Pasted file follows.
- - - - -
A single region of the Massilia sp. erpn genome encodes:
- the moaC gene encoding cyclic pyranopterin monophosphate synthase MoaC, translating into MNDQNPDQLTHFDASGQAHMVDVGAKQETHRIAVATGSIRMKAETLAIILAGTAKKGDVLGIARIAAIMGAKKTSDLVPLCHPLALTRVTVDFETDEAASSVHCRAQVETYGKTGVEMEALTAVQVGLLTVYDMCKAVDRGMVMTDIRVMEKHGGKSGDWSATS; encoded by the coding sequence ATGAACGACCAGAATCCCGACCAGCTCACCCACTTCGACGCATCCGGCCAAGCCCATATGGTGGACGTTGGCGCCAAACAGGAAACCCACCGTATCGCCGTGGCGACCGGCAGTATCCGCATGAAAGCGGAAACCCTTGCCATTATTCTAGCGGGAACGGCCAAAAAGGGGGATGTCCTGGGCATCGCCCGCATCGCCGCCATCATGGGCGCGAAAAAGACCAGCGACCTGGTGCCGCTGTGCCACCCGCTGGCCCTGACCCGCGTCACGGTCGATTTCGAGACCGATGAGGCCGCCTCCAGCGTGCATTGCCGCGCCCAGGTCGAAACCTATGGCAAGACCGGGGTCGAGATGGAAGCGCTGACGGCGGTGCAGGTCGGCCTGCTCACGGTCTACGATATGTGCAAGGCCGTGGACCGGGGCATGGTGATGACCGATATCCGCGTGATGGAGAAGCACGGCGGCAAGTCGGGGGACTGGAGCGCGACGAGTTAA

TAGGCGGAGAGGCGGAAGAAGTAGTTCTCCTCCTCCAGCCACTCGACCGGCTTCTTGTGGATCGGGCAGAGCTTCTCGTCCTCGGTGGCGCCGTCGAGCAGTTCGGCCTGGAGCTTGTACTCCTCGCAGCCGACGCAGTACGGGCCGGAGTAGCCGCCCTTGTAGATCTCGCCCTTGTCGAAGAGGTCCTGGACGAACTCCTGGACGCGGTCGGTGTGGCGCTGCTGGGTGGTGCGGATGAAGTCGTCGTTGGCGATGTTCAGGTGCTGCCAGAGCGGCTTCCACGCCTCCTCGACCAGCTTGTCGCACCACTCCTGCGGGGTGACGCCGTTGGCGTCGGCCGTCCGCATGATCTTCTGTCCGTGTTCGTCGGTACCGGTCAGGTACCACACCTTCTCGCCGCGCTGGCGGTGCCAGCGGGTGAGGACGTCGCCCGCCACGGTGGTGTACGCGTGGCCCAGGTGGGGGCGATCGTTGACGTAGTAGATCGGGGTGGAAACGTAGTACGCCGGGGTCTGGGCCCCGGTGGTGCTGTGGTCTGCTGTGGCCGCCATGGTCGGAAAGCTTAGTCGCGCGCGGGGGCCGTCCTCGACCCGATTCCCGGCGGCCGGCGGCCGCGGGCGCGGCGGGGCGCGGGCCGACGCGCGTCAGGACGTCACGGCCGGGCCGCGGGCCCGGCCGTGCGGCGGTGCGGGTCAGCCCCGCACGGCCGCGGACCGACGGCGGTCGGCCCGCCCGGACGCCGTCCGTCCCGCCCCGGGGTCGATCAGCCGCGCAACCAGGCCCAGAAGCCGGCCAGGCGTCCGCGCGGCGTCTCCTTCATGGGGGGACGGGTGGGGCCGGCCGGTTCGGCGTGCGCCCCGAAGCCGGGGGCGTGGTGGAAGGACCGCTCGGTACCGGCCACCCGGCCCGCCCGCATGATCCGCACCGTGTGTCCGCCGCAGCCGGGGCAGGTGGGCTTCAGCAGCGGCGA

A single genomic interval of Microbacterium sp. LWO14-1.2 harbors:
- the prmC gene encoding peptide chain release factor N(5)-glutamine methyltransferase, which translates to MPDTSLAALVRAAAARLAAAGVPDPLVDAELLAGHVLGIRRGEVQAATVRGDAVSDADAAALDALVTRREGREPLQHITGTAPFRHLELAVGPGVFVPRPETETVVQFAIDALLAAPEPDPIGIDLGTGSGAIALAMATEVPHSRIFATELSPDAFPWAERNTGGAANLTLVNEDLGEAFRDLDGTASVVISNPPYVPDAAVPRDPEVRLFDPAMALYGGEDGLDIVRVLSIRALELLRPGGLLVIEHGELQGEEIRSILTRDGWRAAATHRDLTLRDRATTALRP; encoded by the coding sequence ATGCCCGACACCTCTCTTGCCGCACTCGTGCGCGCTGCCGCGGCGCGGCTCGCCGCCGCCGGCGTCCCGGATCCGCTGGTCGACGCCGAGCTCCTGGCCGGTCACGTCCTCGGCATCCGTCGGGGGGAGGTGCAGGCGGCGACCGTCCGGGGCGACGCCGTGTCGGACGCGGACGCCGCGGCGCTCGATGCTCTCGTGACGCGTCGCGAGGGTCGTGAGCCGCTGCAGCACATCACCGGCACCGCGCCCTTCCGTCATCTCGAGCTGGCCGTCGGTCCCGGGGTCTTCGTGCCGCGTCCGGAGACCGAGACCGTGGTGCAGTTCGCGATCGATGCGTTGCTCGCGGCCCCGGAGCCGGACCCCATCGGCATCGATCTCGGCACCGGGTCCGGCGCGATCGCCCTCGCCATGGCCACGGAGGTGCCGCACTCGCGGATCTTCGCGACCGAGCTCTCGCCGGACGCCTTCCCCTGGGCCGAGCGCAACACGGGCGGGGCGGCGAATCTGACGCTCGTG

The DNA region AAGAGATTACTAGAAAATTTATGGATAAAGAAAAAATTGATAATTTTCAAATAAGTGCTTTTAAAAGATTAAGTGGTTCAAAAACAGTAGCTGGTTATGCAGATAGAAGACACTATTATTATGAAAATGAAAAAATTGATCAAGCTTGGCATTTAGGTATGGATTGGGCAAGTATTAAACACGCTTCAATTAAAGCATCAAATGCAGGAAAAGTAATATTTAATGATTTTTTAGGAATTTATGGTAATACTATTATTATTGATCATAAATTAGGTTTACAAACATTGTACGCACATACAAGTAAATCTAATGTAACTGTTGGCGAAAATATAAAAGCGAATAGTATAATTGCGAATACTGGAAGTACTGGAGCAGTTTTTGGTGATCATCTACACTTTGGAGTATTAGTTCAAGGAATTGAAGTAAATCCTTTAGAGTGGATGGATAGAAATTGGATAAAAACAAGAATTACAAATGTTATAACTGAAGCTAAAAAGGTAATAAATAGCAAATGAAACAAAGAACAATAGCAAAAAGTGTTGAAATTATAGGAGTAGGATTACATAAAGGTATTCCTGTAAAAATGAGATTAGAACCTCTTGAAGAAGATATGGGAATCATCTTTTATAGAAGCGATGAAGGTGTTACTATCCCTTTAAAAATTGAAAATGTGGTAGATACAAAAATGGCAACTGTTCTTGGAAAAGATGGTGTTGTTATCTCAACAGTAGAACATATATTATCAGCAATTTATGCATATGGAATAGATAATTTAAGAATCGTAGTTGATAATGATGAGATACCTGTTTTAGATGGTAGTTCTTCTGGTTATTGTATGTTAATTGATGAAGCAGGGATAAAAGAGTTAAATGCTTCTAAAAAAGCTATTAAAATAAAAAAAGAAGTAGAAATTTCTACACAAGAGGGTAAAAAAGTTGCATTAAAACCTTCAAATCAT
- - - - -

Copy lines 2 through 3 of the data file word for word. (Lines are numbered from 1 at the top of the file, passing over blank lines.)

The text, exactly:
- the moaC gene encoding cyclic pyranopterin monophosphate synthase MoaC, translating into MNDQNPDQLTHFDASGQAHMVDVGAKQETHRIAVATGSIRMKAETLAIILAGTAKKGDVLGIARIAAIMGAKKTSDLVPLCHPLALTRVTVDFETDEAASSVHCRAQVETYGKTGVEMEALTAVQVGLLTVYDMCKAVDRGMVMTDIRVMEKHGGKSGDWSATS; encoded by the coding sequence ATGAACGACCAGAATCCCGACCAGCTCACCCACTTCGACGCATCCGGCCAAGCCCATATGGTGGACGTTGGCGCCAAACAGGAAACCCACCGTATCGCCGTGGCGACCGGCAGTATCCGCATGAAAGCGGAAACCCTTGCCATTATTCTAGCGGGAACGGCCAAAAAGGGGGATGTCCTGGGCATCGCCCGCATCGCCGCCATCATGGGCGCGAAAAAGACCAGCGACCTGGTGCCGCTGTGCCACCCGCTGGCCCTGACCCGCGTCACGGTCGATTTCGAGACCGATGAGGCCGCCTCCAGCGTGCATTGCCGCGCCCAGGTCGAAACCTATGGCAAGACCGGGGTCGAGATGGAAGCGCTGACGGCGGTGCAGGTCGGCCTGCTCACGGTCTACGATATGTGCAAGGCCGTGGACCGGGGCATGGTGATGACCGATATCCGCGTGATGGAGAAGCACGGCGGCAAGTCGGGGGACTGGAGCGCGACGAGTTAA

TAGGCGGAGAGGCGGAAGAAGTAGTTCTCCTCCTCCAGCCACTCGACCGGCTTCTTGTGGATCGGGCAGAGCTTCTCGTCCTCGGTGGCGCCGTCGAGCAGTTCGGCCTGGAGCTTGTACTCCTCGCAGCCGACGCAGTACGGGCCGGAGTAGCCGCCCTTGTAGATCTCGCCCTTGTCGAAGAGGTCCTGGACGAACTCCTGGACGCGGTCGGTGTGGCGCTGCTGGGTGGTGCGGATGAAGTCGTCGTTGGCGATGTTCAGGTGCTGCCAGAGCGGCTTCCACGCCTCCTCGACCAGCTTGTCGCACCACTCCTGCGGGGTGACGCCGTTGGCGTCGGCCGTCCGCATGATCTTCTGTCCGTGTTCGTCGGTACCGGTCAGGTACCACACCTTCTCGCCGCGCTGGCGGTGCCAGCGGGTGAGGACGTCGCCCGCCACGGTGGTGTACGCGTGGCCCAGGTGGGGGCGATCGTTGACGTAGTAGATCGGGGTGGAAACGTAGTACGCCGGGGTCTGGGCCCCGGTGGTGCTGTGGTCTGCTGTGGCCGCCATGGTCGGAAAGCTTAGTCGCGCGCGGGGGCCGTCCTCGACCCGATTCCCGGCGGCCGGCGGCCGCGGGCGCGGCGGGGCGCGGGCCGACGCGCGTCAGGACGTCACGGCCGGGCCGCGGGCCCGGCCGTGCGGCGGTGCGGGTCAGCCCCGCACGGCCGCGGACCGACGGCGGTCGGCCCGCCCGGACGCCGTCCGTCCCGCCCCGGGGTCGATCAGCCGCGCAACCAGGCCCAGAAGCCGGCCAGGCGTCCGCGCGGCGTCTCCTTCATGGGGGGACGGGTGGGGCCGGCCGGTTCGGCGTGCGCCCCGAAGCCGGGGGCGTGGTGGAAGGACCGCTCGGTACCGGCCACCCGGCCCGCCCGCATGATCCGCACCGTGTGTCCGCCGCAGCCGGGGCAGGTGGGCTTCAGCAGCGGCGA